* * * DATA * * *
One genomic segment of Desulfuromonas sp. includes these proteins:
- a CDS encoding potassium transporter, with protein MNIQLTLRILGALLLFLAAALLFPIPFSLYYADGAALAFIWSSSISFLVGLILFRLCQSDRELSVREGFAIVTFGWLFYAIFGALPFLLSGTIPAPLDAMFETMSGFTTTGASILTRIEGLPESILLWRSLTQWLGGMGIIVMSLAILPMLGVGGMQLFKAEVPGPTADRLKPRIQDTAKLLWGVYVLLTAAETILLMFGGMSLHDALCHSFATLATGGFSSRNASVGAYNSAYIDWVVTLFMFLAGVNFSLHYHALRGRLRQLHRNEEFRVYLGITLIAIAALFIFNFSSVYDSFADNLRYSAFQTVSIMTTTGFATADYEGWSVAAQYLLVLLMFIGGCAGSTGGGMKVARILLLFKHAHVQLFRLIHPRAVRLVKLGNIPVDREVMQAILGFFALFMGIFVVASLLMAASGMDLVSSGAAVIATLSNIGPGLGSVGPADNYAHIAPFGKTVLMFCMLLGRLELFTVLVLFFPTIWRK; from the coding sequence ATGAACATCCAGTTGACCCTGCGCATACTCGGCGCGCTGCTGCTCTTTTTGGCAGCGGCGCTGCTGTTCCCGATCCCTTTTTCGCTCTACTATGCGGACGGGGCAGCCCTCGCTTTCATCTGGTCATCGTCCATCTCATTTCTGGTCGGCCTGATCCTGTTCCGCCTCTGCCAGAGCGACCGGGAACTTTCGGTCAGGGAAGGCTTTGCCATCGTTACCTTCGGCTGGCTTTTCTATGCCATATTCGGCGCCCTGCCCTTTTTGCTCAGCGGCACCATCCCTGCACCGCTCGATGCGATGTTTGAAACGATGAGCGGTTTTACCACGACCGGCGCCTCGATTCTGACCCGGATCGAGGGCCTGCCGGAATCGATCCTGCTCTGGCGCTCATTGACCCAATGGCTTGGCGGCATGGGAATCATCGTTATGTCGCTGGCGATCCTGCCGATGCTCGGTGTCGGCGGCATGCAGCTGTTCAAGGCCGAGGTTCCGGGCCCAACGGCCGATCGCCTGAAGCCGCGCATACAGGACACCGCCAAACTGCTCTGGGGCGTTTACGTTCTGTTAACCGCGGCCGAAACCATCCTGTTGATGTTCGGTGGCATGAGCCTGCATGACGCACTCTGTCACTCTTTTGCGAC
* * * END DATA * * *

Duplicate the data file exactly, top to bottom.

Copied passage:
One genomic segment of Desulfuromonas sp. includes these proteins:
- a CDS encoding potassium transporter, with protein MNIQLTLRILGALLLFLAAALLFPIPFSLYYADGAALAFIWSSSISFLVGLILFRLCQSDRELSVREGFAIVTFGWLFYAIFGALPFLLSGTIPAPLDAMFETMSGFTTTGASILTRIEGLPESILLWRSLTQWLGGMGIIVMSLAILPMLGVGGMQLFKAEVPGPTADRLKPRIQDTAKLLWGVYVLLTAAETILLMFGGMSLHDALCHSFATLATGGFSSRNASVGAYNSAYIDWVVTLFMFLAGVNFSLHYHALRGRLRQLHRNEEFRVYLGITLIAIAALFIFNFSSVYDSFADNLRYSAFQTVSIMTTTGFATADYEGWSVAAQYLLVLLMFIGGCAGSTGGGMKVARILLLFKHAHVQLFRLIHPRAVRLVKLGNIPVDREVMQAILGFFALFMGIFVVASLLMAASGMDLVSSGAAVIATLSNIGPGLGSVGPADNYAHIAPFGKTVLMFCMLLGRLELFTVLVLFFPTIWRK; from the coding sequence ATGAACATCCAGTTGACCCTGCGCATACTCGGCGCGCTGCTGCTCTTTTTGGCAGCGGCGCTGCTGTTCCCGATCCCTTTTTCGCTCTACTATGCGGACGGGGCAGCCCTCGCTTTCATCTGGTCATCGTCCATCTCATTTCTGGTCGGCCTGATCCTGTTCCGCCTCTGCCAGAGCGACCGGGAACTTTCGGTCAGGGAAGGCTTTGCCATCGTTACCTTCGGCTGGCTTTTCTATGCCATATTCGGCGCCCTGCCCTTTTTGCTCAGCGGCACCATCCCTGCACCGCTCGATGCGATGTTTGAAACGATGAGCGGTTTTACCACGACCGGCGCCTCGATTCTGACCCGGATCGAGGGCCTGCCGGAATCGATCCTGCTCTGGCGCTCATTGACCCAATGGCTTGGCGGCATGGGAATCATCGTTATGTCGCTGGCGATCCTGCCGATGCTCGGTGTCGGCGGCATGCAGCTGTTCAAGGCCGAGGTTCCGGGCCCAACGGCCGATCGCCTGAAGCCGCGCATACAGGACACCGCCAAACTGCTCTGGGGCGTTTACGTTCTGTTAACCGCGGCCGAAACCATCCTGTTGATGTTCGGTGGCATGAGCCTGCATGACGCACTCTGTCACTCTTTTGCGAC